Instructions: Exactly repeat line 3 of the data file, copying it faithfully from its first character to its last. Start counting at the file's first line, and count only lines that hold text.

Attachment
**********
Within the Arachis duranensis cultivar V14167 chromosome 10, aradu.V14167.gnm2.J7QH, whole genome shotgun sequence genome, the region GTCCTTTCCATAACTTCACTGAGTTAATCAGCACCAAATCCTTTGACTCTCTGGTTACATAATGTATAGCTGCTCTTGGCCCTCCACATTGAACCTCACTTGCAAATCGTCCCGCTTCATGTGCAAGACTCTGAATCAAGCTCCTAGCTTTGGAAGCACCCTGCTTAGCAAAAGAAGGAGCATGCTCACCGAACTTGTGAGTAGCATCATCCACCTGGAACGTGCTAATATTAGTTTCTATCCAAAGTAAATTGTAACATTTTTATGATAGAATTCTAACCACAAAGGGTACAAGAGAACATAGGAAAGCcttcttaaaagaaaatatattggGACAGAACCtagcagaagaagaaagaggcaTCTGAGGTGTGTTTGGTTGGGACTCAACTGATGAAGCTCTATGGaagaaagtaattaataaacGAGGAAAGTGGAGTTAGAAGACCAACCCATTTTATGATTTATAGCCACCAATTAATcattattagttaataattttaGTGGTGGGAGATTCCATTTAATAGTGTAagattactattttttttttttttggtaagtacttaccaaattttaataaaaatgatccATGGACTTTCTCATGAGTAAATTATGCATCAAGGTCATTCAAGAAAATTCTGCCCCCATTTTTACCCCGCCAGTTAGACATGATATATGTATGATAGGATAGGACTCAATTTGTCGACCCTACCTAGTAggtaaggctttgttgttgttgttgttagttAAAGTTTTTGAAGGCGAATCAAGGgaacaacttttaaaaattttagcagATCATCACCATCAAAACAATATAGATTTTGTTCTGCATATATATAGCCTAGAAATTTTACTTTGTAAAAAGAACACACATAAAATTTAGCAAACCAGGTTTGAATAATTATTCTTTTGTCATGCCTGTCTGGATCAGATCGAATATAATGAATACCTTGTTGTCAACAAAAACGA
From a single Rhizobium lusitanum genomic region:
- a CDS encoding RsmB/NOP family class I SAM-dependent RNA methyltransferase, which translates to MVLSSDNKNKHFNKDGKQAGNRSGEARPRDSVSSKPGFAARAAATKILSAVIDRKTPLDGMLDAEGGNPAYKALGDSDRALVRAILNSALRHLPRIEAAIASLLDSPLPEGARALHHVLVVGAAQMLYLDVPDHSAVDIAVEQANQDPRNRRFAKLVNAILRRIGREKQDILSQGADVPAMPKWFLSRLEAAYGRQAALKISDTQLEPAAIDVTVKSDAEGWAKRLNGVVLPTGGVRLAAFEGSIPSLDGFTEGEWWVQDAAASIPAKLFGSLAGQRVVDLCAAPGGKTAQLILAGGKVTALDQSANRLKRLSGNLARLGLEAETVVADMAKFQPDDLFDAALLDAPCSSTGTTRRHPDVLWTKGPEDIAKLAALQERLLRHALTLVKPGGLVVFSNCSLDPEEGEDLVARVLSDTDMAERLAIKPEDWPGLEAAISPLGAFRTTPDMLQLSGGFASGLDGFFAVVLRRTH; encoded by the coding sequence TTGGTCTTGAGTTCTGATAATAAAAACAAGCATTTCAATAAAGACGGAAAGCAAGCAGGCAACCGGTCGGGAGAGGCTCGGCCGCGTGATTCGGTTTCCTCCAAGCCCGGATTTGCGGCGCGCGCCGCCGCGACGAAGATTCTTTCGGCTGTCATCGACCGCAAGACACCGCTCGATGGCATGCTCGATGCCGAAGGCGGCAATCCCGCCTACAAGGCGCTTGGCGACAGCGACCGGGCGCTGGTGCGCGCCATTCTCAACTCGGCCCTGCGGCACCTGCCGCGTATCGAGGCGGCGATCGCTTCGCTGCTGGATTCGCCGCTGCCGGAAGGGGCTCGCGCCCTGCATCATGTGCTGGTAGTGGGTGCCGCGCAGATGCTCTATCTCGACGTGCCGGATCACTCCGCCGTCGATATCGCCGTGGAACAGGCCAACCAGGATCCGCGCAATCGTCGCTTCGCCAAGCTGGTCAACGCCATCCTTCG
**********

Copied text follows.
- a CDS encoding RsmB/NOP family class I SAM-dependent RNA methyltransferase, which translates to MVLSSDNKNKHFNKDGKQAGNRSGEARPRDSVSSKPGFAARAAATKILSAVIDRKTPLDGMLDAEGGNPAYKALGDSDRALVRAILNSALRHLPRIEAAIASLLDSPLPEGARALHHVLVVGAAQMLYLDVPDHSAVDIAVEQANQDPRNRRFAKLVNAILRRIGREKQDILSQGADVPAMPKWFLSRLEAAYGRQAALKISDTQLEPAAIDVTVKSDAEGWAKRLNGVVLPTGGVRLAAFEGSIPSLDGFTEGEWWVQDAAASIPAKLFGSLAGQRVVDLCAAPGGKTAQLILAGGKVTALDQSANRLKRLSGNLARLGLEAETVVADMAKFQPDDLFDAALLDAPCSSTGTTRRHPDVLWTKGPEDIAKLAALQERLLRHALTLVKPGGLVVFSNCSLDPEEGEDLVARVLSDTDMAERLAIKPEDWPGLEAAISPLGAFRTTPDMLQLSGGFASGLDGFFAVVLRRTH; encoded by the coding sequence TTGGTCTTGAGTTCTGATAATAAAAACAAGCATTTCAATAAAGACGGAAAGCAAGCAGGCAACCGGTCGGGAGAGGCTCGGCCGCGTGATTCGGTTTCCTCCAAGCCCGGATTTGCGGCGCGCGCCGCCGCGACGAAGATTCTTTCGGCTGTCATCGACCGCAAGACACCGCTCGATGGCATGCTCGATGCCGAAGGCGGCAATCCCGCCTACAAGGCGCTTGGCGACAGCGACCGGGCGCTGGTGCGCGCCATTCTCAACTCGGCCCTGCGGCACCTGCCGCGTATCGAGGCGGCGATCGCTTCGCTGCTGGATTCGCCGCTGCCGGAAGGGGCTCGCGCCCTGCATCATGTGCTGGTAGTGGGTGCCGCGCAGATGCTCTATCTCGACGTGCCGGATCACTCCGCCGTCGATATCGCCGTGGAACAGGCCAACCAGGATCCGCGCAATCGTCGCTTCGCCAAGCTGGTCAACGCCATCCTTCG